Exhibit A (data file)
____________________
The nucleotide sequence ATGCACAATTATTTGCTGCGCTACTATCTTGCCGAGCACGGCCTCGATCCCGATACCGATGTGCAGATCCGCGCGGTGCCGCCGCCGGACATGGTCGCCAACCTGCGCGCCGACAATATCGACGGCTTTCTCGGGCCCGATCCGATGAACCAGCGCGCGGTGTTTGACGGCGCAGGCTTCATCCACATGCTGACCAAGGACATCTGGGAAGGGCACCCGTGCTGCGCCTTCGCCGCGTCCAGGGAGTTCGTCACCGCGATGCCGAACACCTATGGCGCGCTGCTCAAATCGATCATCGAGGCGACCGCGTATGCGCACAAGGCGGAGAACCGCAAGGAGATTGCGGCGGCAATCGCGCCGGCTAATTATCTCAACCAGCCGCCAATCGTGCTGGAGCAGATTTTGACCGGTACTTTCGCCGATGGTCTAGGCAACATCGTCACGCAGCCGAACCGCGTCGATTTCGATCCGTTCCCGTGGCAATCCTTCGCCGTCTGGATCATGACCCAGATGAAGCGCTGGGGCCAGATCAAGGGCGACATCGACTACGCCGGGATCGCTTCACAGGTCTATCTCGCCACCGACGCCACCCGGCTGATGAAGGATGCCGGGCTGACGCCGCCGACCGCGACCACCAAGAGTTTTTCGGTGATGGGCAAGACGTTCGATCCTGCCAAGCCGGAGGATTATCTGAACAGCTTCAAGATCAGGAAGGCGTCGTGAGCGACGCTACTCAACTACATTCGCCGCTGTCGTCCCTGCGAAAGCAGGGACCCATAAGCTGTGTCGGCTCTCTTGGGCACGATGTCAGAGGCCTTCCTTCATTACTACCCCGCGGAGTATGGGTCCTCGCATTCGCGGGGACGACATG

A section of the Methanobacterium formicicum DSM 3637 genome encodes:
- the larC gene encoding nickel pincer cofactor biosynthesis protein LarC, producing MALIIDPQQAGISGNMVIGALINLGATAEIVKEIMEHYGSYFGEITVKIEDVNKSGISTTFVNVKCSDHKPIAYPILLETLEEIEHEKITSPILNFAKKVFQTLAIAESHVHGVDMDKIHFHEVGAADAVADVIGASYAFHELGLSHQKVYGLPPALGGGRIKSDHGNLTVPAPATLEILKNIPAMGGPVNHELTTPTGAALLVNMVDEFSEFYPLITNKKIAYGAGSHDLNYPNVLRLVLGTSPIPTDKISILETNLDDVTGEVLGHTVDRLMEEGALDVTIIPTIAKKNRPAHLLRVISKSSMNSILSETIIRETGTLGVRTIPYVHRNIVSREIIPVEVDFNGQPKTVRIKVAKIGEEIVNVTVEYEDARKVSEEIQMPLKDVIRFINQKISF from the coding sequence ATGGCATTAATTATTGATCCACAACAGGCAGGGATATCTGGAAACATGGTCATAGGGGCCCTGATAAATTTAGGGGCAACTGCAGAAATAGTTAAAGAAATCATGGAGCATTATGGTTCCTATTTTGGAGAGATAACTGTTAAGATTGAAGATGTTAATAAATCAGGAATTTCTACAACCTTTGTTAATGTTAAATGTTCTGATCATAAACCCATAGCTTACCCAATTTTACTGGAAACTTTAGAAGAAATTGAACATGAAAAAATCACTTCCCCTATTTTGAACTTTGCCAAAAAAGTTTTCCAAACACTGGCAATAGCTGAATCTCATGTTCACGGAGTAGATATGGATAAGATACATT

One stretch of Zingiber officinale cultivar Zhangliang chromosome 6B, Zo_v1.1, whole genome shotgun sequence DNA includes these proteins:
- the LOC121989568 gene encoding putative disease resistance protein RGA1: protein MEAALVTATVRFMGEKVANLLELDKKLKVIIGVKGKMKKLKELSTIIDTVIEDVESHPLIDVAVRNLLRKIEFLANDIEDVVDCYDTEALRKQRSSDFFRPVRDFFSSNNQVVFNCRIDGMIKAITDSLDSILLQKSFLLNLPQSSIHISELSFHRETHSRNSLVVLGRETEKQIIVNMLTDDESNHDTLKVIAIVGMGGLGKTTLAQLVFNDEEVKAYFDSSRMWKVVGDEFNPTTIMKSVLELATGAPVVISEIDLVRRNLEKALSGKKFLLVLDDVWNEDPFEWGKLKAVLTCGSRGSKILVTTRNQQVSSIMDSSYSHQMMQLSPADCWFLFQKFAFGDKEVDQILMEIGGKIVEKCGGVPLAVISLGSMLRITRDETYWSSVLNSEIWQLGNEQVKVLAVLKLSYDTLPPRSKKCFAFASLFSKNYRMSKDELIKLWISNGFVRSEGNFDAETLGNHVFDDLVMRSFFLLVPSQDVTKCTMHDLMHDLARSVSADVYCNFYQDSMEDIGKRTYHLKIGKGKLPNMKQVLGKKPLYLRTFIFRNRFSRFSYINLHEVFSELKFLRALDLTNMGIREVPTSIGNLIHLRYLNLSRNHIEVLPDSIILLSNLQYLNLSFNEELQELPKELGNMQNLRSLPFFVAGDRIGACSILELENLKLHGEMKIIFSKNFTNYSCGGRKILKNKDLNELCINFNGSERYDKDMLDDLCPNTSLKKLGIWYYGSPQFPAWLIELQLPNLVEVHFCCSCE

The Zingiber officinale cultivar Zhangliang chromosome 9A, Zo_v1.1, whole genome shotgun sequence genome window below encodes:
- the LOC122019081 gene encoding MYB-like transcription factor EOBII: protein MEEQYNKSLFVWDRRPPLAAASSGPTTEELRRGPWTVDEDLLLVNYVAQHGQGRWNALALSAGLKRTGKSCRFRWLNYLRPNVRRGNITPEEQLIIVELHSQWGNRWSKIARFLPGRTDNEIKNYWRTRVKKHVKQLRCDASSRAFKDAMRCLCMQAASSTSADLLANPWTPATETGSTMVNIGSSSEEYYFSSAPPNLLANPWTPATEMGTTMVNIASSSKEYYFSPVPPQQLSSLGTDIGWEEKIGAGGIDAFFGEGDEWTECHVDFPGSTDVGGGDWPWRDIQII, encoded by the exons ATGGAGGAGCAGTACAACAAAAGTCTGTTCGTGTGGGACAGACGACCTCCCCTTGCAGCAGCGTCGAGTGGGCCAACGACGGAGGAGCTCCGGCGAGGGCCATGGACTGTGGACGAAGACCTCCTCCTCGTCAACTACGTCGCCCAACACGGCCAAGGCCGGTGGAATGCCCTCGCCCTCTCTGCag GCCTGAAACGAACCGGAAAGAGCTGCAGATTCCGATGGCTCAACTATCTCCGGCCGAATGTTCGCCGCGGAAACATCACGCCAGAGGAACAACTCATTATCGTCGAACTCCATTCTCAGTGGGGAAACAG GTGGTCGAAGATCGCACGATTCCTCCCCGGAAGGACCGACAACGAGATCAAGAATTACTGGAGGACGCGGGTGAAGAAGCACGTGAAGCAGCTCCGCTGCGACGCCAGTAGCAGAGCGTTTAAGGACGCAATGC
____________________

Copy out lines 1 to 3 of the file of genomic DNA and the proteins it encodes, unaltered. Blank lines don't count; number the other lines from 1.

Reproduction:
The nucleotide sequence ATGCACAATTATTTGCTGCGCTACTATCTTGCCGAGCACGGCCTCGATCCCGATACCGATGTGCAGATCCGCGCGGTGCCGCCGCCGGACATGGTCGCCAACCTGCGCGCCGACAATATCGACGGCTTTCTCGGGCCCGATCCGATGAACCAGCGCGCGGTGTTTGACGGCGCAGGCTTCATCCACATGCTGACCAAGGACATCTGGGAAGGGCACCCGTGCTGCGCCTTCGCCGCGTCCAGGGAGTTCGTCACCGCGATGCCGAACACCTATGGCGCGCTGCTCAAATCGATCATCGAGGCGACCGCGTATGCGCACAAGGCGGAGAACCGCAAGGAGATTGCGGCGGCAATCGCGCCGGCTAATTATCTCAACCAGCCGCCAATCGTGCTGGAGCAGATTTTGACCGGTACTTTCGCCGATGGTCTAGGCAACATCGTCACGCAGCCGAACCGCGTCGATTTCGATCCGTTCCCGTGGCAATCCTTCGCCGTCTGGATCATGACCCAGATGAAGCGCTGGGGCCAGATCAAGGGCGACATCGACTACGCCGGGATCGCTTCACAGGTCTATCTCGCCACCGACGCCACCCGGCTGATGAAGGATGCCGGGCTGACGCCGCCGACCGCGACCACCAAGAGTTTTTCGGTGATGGGCAAGACGTTCGATCCTGCCAAGCCGGAGGATTATCTGAACAGCTTCAAGATCAGGAAGGCGTCGTGAGCGACGCTACTCAACTACATTCGCCGCTGTCGTCCCTGCGAAAGCAGGGACCCATAAGCTGTGTCGGCTCTCTTGGGCACGATGTCAGAGGCCTTCCTTCATTACTACCCCGCGGAGTATGGGTCCTCGCATTCGCGGGGACGACATG

A section of the Methanobacterium formicicum DSM 3637 genome encodes:
- the larC gene encoding nickel pincer cofactor biosynthesis protein LarC, producing MALIIDPQQAGISGNMVIGALINLGATAEIVKEIMEHYGSYFGEITVKIEDVNKSGISTTFVNVKCSDHKPIAYPILLETLEEIEHEKITSPILNFAKKVFQTLAIAESHVHGVDMDKIHFHEVGAADAVADVIGASYAFHELGLSHQKVYGLPPALGGGRIKSDHGNLTVPAPATLEILKNIPAMGGPVNHELTTPTGAALLVNMVDEFSEFYPLITNKKIAYGAGSHDLNYPNVLRLVLGTSPIPTDKISILETNLDDVTGEVLGHTVDRLMEEGALDVTIIPTIAKKNRPAHLLRVISKSSMNSILSETIIRETGTLGVRTIPYVHRNIVSREIIPVEVDFNGQPKTVRIKVAKIGEEIVNVTVEYEDARKVSEEIQMPLKDVIRFINQKISF from the coding sequence ATGGCATTAATTATTGATCCACAACAGGCAGGGATATCTGGAAACATGGTCATAGGGGCCCTGATAAATTTAGGGGCAACTGCAGAAATAGTTAAAGAAATCATGGAGCATTATGGTTCCTATTTTGGAGAGATAACTGTTAAGATTGAAGATGTTAATAAATCAGGAATTTCTACAACCTTTGTTAATGTTAAATGTTCTGATCATAAACCCATAGCTTACCCAATTTTACTGGAAACTTTAGAAGAAATTGAACATGAAAAAATCACTTCCCCTATTTTGAACTTTGCCAAAAAAGTTTTCCAAACACTGGCAATAGCTGAATCTCATGTTCACGGAGTAGATATGGATAAGATACATT